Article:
One of the most frequently voiced claims my critics have thrown at me over the years is that I "thought I was the show" on the ice. That has always stuck in my craw because it was flat out false. People mistook my natural enthusiasm and assertiveness for showboating. I never once tried to overshadow the game I love -- or the teams playing it -- to get face time on camera.
I am someone who owns up to my weaknesses and shortcomings. Being deliberately attention-hungry on the ice was not one of them. Those who have claimed that simply do not know me.
With that said, away from the ice, I am an unabashed movie, stage and music buff. In another life, who knows, maybe I would have pursued an acting career.
Actually, I have appeared in three motion pictures. Most famously, perhaps, I had a cameo in Slap Shot as an opponent playing against Paul Newman's team. Next time you watch the move, look for the yellow-helmeted defenseman behind the net in the infamous scene of Newman taunting opposing goaltender "Hanrahan."
If you want the full rundown of my experiences on the set of Slap Shot and how the movie pretty closely paralleled my real-life hockey playing career at the time, I blogged at length about it in a piece last November at HockeyBuzz. Short version is that I got $500 and a copy of the script autographed by Paul Newman. I also got to have a beer together with Newman.
My other two movie appearances are less well-known. I had a bit part as a Secret Service agent in Kennedy, starring Martin Sheen, EG Marshall and Blair Brown. I was only on camera for about three to five seconds.
Lastly, I was in a movie called Letters from the Dead, a war film that never made it into wide distribution but won some film festival awards. In the film, which looks at men of different backgrounds and nationalities who fought as allies in World War II, I play an American infantryman who, on the final day of the war, gets zippered by a machine gun and falls under a half track.
Small parts, yes. But each and every one was an interesting experience. In my movie-watching fantasies, I would have loved to be a master of the craft on par with someone like Gregory Peck (whom I once had the pleasure of sitting next to on an airplane) or Dustin Hoffman. It was their ability to embrace a role and believably become just about any type of character they wanted to portray.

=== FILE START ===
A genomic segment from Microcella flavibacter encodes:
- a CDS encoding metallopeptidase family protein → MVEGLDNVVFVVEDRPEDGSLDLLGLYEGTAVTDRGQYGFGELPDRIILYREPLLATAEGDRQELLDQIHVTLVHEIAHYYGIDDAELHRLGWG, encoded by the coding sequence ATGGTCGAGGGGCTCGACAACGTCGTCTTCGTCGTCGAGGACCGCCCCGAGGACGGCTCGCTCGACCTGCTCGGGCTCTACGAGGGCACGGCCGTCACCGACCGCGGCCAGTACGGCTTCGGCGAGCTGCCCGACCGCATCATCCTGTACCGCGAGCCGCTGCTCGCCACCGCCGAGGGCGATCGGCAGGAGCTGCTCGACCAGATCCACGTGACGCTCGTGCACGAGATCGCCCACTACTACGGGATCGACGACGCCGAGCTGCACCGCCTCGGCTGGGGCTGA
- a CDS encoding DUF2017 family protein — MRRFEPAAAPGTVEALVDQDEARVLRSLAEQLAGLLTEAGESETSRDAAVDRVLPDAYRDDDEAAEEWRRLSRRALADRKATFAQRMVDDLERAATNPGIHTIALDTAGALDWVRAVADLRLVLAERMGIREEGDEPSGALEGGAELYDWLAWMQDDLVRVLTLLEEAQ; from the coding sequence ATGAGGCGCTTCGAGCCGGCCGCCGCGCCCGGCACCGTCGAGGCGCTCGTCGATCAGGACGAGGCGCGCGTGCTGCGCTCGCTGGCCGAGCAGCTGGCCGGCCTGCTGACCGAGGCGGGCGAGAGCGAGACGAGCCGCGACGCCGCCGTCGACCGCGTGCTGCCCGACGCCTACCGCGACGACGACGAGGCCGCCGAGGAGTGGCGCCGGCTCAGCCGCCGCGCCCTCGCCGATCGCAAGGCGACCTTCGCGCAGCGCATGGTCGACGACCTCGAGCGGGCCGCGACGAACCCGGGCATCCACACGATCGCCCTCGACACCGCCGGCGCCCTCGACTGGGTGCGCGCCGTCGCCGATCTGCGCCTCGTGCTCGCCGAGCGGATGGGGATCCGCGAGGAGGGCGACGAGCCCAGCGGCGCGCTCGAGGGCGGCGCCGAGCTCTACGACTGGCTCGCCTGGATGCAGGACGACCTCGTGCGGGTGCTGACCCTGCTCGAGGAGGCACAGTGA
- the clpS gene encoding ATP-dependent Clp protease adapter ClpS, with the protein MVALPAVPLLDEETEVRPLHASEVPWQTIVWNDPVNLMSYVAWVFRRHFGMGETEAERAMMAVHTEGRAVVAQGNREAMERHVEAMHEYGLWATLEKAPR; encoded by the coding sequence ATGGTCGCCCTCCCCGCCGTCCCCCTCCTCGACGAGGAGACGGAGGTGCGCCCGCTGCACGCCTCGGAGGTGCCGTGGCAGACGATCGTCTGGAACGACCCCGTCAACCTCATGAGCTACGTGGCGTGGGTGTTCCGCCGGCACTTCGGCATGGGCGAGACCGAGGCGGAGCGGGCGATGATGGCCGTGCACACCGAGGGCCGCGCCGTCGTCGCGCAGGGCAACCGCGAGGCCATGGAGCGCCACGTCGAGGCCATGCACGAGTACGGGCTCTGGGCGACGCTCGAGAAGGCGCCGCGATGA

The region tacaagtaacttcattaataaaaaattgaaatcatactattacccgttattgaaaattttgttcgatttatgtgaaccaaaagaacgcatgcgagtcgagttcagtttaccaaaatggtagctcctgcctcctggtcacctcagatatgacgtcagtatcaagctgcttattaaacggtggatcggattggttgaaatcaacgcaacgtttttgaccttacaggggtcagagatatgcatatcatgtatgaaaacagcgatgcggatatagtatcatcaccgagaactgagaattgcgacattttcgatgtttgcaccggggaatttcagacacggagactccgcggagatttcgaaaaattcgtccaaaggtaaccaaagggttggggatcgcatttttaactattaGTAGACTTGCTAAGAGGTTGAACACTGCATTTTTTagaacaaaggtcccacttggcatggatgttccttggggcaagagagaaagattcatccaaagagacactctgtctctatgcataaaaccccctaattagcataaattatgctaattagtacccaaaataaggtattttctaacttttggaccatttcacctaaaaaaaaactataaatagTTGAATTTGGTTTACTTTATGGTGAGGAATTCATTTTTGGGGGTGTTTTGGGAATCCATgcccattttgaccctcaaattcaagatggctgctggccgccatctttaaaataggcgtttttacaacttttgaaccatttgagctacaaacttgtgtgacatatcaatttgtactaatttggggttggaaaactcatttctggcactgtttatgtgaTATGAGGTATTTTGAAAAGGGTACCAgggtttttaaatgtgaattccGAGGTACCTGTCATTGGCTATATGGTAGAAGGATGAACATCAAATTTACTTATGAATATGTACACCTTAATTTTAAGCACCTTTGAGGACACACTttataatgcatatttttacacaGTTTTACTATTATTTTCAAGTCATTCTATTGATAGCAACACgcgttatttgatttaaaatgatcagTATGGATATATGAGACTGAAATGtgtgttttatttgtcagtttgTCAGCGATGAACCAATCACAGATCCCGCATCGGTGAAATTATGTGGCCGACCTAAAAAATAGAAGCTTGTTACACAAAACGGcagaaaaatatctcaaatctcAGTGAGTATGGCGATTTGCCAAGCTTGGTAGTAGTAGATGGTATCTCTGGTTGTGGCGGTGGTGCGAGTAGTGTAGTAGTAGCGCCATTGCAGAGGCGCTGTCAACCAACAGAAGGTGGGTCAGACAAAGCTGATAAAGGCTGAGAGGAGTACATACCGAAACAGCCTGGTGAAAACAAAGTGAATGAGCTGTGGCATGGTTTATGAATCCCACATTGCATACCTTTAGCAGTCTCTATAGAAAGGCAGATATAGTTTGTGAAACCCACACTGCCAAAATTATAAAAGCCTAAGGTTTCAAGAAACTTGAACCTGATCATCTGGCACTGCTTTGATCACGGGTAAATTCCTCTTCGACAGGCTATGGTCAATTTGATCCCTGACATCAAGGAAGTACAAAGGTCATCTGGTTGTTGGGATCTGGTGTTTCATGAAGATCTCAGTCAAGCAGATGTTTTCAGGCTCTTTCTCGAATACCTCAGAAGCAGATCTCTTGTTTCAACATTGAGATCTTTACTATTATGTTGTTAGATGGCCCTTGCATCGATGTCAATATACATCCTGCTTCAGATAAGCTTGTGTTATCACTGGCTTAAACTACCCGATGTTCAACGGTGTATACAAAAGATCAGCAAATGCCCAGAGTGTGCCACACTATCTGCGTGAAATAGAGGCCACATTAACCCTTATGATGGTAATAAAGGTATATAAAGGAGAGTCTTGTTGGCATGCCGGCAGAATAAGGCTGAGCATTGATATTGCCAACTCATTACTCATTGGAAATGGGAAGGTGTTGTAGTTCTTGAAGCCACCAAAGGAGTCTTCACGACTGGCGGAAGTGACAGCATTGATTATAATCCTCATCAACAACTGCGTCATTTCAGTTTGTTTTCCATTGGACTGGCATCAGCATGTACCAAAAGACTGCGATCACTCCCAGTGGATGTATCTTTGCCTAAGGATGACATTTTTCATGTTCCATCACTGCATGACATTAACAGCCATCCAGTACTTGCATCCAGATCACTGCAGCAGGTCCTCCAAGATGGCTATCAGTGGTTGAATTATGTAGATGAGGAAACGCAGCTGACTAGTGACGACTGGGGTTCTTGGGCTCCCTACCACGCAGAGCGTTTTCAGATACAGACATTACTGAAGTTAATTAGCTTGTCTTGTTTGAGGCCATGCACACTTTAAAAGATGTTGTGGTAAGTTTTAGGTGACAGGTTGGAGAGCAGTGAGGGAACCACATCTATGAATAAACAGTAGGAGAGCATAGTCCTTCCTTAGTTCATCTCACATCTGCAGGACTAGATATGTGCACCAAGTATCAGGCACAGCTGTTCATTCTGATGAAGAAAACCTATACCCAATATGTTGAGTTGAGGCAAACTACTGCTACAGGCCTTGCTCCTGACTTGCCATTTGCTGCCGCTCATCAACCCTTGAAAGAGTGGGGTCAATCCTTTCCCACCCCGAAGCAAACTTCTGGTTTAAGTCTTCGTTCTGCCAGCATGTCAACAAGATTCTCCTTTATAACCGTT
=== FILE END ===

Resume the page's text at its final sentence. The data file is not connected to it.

In Hoffman's case, for instance, I just marvel at his body of work. Ratso Rizzo from Midnight Cowboy, Ben from The Graduate, Kramer, Little Big Man, Marathon Man... will you ever go to a dentist again? In Tootsie, my personal favorite, Hoffman shows at the beginning of the movie what actors do in trying to perfect their craft. It is inspiring, educational, and true.
It's funny. I think back now to my 8th grade, second form year at Groton School in 1968. Our school play was The Taming of the Shrew. Mrs. Wright, our English teacher, asked me to be in the play. A kid from rough-and-tumble Dorchester (who most certainly didn't want to wear tights), I wanted to be on the baseball diamond and not practicing the play everyday from three to four in the afternoon. I'd do my perfunctory lines and then hustle down to baseball practice.
I wasn't pleasant to be around and I acted like I wanted nothing to do with it. I made poor Mrs. Wright's life miserable. Secretly, though, when the play ran at school, I kinda liked being on stage and I liked the performing. As a matter of fact, all these years later, I still remember my lines! I am very sorry, now years later, when I think back on how difficult I made play practice for my teacher.
Fast forward to the winter of 1981. At a crossroads in my life and with hockey, I read about a play that was looking for players at The Harwich Winter Theater on Cape Cod. They were putting on Prescription Murder, the pilot play for the Columbo detective series.
I went down and read for them. Guess what? I got the part as Dr. Fleming, the villain that Columbo sets out to thwart and catch. It was a lot of work learning the lines. On opening night, we finally began and the play ran for a week.
I had no idea if I was good or lousy on stage. But then the reviews came out in the local paper and the Cape Cod Times and I had my Sally Field "You like me! You really like me!" moment. I was singled out for praise in being a convincing villain. Hey, maybe that was good prep for my officiating career!
Anyway, I clipped some reviews and a copy of the Playbill and sent them off to Mrs. Wright with this little note: "Mrs. Wright, as a teacher, I thought you might like to see that the seed you planted in a reluctant me, finally took hold... Some seeds take longer than others to grow. Thank you."
So if there are any casting directors out there on Broadway or Hollywood, well then light the lights and I'll be there. Why not? I always liked "being the show," right?
Paul Stewart holds the distinction of being the first U.S.-born citizen to make it to the NHL as both a player and referee. On March 15, 2003, he became the first American-born referee to officiate in 1,000 NHL games.
Today, Stewart is an officiating and league discipline consultant for the Kontinental Hockey League (KHL) and serves as director of hockey officiating for the ECAC.
The longtime referee heads Officiating by Stewart, a consulting, training and evaluation service for officials. Stewart also maintains a busy schedule as a public speaker, fund raiser and master-of-ceremonies for a host of private, corporate and public events. As a non-hockey venture, he is the owner of Lest We Forget.
Stewart's writings can also be found on HockeyBuzz.com every Monday, Tuesday, Thursday and Friday. He is currently working with a co-author in writing an autobiography.